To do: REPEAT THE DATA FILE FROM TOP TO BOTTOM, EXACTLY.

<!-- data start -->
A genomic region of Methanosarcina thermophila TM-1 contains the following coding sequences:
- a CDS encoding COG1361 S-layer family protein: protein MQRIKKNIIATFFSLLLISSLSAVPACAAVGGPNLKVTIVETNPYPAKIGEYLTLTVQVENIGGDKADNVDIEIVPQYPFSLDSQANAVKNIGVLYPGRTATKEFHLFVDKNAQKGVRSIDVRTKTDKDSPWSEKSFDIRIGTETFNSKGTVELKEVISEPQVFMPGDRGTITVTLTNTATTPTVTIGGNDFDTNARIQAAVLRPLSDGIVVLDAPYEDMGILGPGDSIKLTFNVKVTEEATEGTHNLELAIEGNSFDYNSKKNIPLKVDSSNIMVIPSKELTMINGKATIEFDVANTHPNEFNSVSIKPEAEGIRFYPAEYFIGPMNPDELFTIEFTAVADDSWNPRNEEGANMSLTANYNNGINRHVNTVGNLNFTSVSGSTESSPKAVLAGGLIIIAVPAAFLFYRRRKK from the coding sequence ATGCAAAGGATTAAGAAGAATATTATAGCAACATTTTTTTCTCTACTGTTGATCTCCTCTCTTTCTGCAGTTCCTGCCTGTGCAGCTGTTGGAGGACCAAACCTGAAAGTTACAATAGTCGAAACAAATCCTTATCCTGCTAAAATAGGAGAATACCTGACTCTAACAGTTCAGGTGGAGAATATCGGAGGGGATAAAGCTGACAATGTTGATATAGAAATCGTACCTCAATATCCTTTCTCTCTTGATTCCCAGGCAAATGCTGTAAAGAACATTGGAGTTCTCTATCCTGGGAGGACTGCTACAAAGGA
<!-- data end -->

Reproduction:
A genomic region of Methanosarcina thermophila TM-1 contains the following coding sequences:
- a CDS encoding COG1361 S-layer family protein: protein MQRIKKNIIATFFSLLLISSLSAVPACAAVGGPNLKVTIVETNPYPAKIGEYLTLTVQVENIGGDKADNVDIEIVPQYPFSLDSQANAVKNIGVLYPGRTATKEFHLFVDKNAQKGVRSIDVRTKTDKDSPWSEKSFDIRIGTETFNSKGTVELKEVISEPQVFMPGDRGTITVTLTNTATTPTVTIGGNDFDTNARIQAAVLRPLSDGIVVLDAPYEDMGILGPGDSIKLTFNVKVTEEATEGTHNLELAIEGNSFDYNSKKNIPLKVDSSNIMVIPSKELTMINGKATIEFDVANTHPNEFNSVSIKPEAEGIRFYPAEYFIGPMNPDELFTIEFTAVADDSWNPRNEEGANMSLTANYNNGINRHVNTVGNLNFTSVSGSTESSPKAVLAGGLIIIAVPAAFLFYRRRKK from the coding sequence ATGCAAAGGATTAAGAAGAATATTATAGCAACATTTTTTTCTCTACTGTTGATCTCCTCTCTTTCTGCAGTTCCTGCCTGTGCAGCTGTTGGAGGACCAAACCTGAAAGTTACAATAGTCGAAACAAATCCTTATCCTGCTAAAATAGGAGAATACCTGACTCTAACAGTTCAGGTGGAGAATATCGGAGGGGATAAAGCTGACAATGTTGATATAGAAATCGTACCTCAATATCCTTTCTCTCTTGATTCCCAGGCAAATGCTGTAAAGAACATTGGAGTTCTCTATCCTGGGAGGACTGCTACAAAGGA